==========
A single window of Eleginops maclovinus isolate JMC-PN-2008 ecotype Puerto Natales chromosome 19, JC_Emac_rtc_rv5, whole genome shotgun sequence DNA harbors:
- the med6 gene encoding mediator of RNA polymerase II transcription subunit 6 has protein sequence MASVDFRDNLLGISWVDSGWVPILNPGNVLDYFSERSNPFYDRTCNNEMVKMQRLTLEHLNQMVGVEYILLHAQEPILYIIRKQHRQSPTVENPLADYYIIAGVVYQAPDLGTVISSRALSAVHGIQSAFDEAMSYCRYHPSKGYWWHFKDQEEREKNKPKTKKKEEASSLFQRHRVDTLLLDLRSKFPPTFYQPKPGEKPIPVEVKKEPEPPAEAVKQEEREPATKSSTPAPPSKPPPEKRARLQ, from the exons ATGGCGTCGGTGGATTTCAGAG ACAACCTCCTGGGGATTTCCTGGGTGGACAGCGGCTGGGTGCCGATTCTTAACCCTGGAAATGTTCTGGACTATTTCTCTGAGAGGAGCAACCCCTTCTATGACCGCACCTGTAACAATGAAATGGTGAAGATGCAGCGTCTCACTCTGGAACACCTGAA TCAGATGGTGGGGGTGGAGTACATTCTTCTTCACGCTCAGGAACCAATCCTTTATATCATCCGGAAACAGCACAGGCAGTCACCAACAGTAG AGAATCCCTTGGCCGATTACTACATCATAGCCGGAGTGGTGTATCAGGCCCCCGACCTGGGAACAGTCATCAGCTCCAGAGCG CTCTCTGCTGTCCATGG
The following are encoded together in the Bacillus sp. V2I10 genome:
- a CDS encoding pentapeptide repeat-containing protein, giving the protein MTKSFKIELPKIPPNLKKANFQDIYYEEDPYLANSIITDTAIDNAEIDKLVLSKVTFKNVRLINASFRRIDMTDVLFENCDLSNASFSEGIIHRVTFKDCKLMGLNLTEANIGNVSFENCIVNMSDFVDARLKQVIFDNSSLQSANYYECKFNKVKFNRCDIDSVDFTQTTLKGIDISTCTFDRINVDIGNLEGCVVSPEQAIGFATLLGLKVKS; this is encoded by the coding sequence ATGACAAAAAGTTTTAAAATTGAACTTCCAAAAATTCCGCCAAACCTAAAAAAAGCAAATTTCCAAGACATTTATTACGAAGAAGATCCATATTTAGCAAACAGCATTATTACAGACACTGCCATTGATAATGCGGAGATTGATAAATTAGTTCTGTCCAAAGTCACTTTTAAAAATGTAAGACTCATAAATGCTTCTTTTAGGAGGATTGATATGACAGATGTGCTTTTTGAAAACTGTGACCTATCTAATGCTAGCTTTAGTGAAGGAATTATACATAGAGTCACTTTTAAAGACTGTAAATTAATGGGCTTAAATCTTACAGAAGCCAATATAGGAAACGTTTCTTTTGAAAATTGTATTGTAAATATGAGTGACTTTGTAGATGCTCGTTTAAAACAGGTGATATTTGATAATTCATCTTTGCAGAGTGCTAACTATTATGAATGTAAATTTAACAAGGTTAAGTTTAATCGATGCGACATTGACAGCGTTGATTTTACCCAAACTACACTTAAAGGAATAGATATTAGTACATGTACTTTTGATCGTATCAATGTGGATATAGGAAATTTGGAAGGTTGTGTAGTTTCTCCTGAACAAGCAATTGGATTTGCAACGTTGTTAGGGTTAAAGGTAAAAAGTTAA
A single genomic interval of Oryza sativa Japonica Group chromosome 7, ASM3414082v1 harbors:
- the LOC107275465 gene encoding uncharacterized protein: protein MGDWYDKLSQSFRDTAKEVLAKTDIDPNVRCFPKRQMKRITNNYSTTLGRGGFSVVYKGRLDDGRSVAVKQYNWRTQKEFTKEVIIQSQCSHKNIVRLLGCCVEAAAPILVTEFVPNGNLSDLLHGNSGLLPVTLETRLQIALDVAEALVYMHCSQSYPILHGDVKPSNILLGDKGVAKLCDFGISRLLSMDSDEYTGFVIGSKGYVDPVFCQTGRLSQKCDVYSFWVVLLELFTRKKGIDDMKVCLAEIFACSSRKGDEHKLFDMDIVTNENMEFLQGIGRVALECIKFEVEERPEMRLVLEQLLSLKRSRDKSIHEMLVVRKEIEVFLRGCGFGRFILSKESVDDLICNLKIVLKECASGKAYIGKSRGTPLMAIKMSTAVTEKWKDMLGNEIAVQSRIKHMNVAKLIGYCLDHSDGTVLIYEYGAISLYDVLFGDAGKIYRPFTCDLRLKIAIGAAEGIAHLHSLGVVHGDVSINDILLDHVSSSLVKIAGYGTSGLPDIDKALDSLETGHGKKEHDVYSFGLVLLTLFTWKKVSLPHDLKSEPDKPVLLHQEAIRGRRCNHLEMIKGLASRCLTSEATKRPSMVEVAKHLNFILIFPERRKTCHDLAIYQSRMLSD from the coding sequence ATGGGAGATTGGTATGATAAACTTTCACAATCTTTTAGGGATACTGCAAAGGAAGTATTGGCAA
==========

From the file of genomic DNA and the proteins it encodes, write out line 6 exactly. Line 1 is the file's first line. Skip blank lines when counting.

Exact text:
- the LOC107275465 gene encoding uncharacterized protein: protein MGDWYDKLSQSFRDTAKEVLAKTDIDPNVRCFPKRQMKRITNNYSTTLGRGGFSVVYKGRLDDGRSVAVKQYNWRTQKEFTKEVIIQSQCSHKNIVRLLGCCVEAAAPILVTEFVPNGNLSDLLHGNSGLLPVTLETRLQIALDVAEALVYMHCSQSYPILHGDVKPSNILLGDKGVAKLCDFGISRLLSMDSDEYTGFVIGSKGYVDPVFCQTGRLSQKCDVYSFWVVLLELFTRKKGIDDMKVCLAEIFACSSRKGDEHKLFDMDIVTNENMEFLQGIGRVALECIKFEVEERPEMRLVLEQLLSLKRSRDKSIHEMLVVRKEIEVFLRGCGFGRFILSKESVDDLICNLKIVLKECASGKAYIGKSRGTPLMAIKMSTAVTEKWKDMLGNEIAVQSRIKHMNVAKLIGYCLDHSDGTVLIYEYGAISLYDVLFGDAGKIYRPFTCDLRLKIAIGAAEGIAHLHSLGVVHGDVSINDILLDHVSSSLVKIAGYGTSGLPDIDKALDSLETGHGKKEHDVYSFGLVLLTLFTWKKVSLPHDLKSEPDKPVLLHQEAIRGRRCNHLEMIKGLASRCLTSEATKRPSMVEVAKHLNFILIFPERRKTCHDLAIYQSRMLSD from the coding sequence ATGGGAGATTGGTATGATAAACTTTCACAATCTTTTAGGGATACTGCAAAGGAAGTATTGGCAA